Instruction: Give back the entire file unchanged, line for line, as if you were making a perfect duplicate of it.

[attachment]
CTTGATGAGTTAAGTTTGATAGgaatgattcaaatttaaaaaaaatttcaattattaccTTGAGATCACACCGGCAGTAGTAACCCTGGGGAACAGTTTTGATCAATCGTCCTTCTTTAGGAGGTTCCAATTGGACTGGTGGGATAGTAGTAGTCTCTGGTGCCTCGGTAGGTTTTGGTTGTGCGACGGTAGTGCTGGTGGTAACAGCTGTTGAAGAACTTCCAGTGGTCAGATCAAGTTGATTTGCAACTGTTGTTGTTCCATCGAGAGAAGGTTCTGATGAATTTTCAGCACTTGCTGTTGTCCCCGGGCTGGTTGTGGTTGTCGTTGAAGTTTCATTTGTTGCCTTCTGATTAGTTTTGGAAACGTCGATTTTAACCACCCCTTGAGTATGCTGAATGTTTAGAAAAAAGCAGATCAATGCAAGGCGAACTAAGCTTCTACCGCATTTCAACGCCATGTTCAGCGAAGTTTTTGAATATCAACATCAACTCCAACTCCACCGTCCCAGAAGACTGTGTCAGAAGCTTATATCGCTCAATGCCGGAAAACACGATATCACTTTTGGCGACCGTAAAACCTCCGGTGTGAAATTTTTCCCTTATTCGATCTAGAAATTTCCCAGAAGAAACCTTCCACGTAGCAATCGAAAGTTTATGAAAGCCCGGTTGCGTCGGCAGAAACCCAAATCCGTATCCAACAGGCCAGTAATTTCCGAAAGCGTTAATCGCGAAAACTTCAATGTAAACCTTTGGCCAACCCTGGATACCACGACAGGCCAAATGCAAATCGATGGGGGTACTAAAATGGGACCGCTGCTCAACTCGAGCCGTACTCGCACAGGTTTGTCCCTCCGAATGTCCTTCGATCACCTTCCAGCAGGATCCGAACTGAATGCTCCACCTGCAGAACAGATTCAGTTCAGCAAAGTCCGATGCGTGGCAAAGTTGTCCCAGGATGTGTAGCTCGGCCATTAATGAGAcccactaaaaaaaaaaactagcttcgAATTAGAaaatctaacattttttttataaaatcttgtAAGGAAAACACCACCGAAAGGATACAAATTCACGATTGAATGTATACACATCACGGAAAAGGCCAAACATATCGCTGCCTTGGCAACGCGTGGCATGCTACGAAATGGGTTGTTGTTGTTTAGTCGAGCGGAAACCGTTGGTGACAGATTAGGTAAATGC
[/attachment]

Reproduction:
CTTGATGAGTTAAGTTTGATAGgaatgattcaaatttaaaaaaaatttcaattattaccTTGAGATCACACCGGCAGTAGTAACCCTGGGGAACAGTTTTGATCAATCGTCCTTCTTTAGGAGGTTCCAATTGGACTGGTGGGATAGTAGTAGTCTCTGGTGCCTCGGTAGGTTTTGGTTGTGCGACGGTAGTGCTGGTGGTAACAGCTGTTGAAGAACTTCCAGTGGTCAGATCAAGTTGATTTGCAACTGTTGTTGTTCCATCGAGAGAAGGTTCTGATGAATTTTCAGCACTTGCTGTTGTCCCCGGGCTGGTTGTGGTTGTCGTTGAAGTTTCATTTGTTGCCTTCTGATTAGTTTTGGAAACGTCGATTTTAACCACCCCTTGAGTATGCTGAATGTTTAGAAAAAAGCAGATCAATGCAAGGCGAACTAAGCTTCTACCGCATTTCAACGCCATGTTCAGCGAAGTTTTTGAATATCAACATCAACTCCAACTCCACCGTCCCAGAAGACTGTGTCAGAAGCTTATATCGCTCAATGCCGGAAAACACGATATCACTTTTGGCGACCGTAAAACCTCCGGTGTGAAATTTTTCCCTTATTCGATCTAGAAATTTCCCAGAAGAAACCTTCCACGTAGCAATCGAAAGTTTATGAAAGCCCGGTTGCGTCGGCAGAAACCCAAATCCGTATCCAACAGGCCAGTAATTTCCGAAAGCGTTAATCGCGAAAACTTCAATGTAAACCTTTGGCCAACCCTGGATACCACGACAGGCCAAATGCAAATCGATGGGGGTACTAAAATGGGACCGCTGCTCAACTCGAGCCGTACTCGCACAGGTTTGTCCCTCCGAATGTCCTTCGATCACCTTCCAGCAGGATCCGAACTGAATGCTCCACCTGCAGAACAGATTCAGTTCAGCAAAGTCCGATGCGTGGCAAAGTTGTCCCAGGATGTGTAGCTCGGCCATTAATGAGAcccactaaaaaaaaaaactagcttcgAATTAGAaaatctaacattttttttataaaatcttgtAAGGAAAACACCACCGAAAGGATACAAATTCACGATTGAATGTATACACATCACGGAAAAGGCCAAACATATCGCTGCCTTGGCAACGCGTGGCATGCTACGAAATGGGTTGTTGTTGTTTAGTCGAGCGGAAACCGTTGGTGACAGATTAGGTAAATGC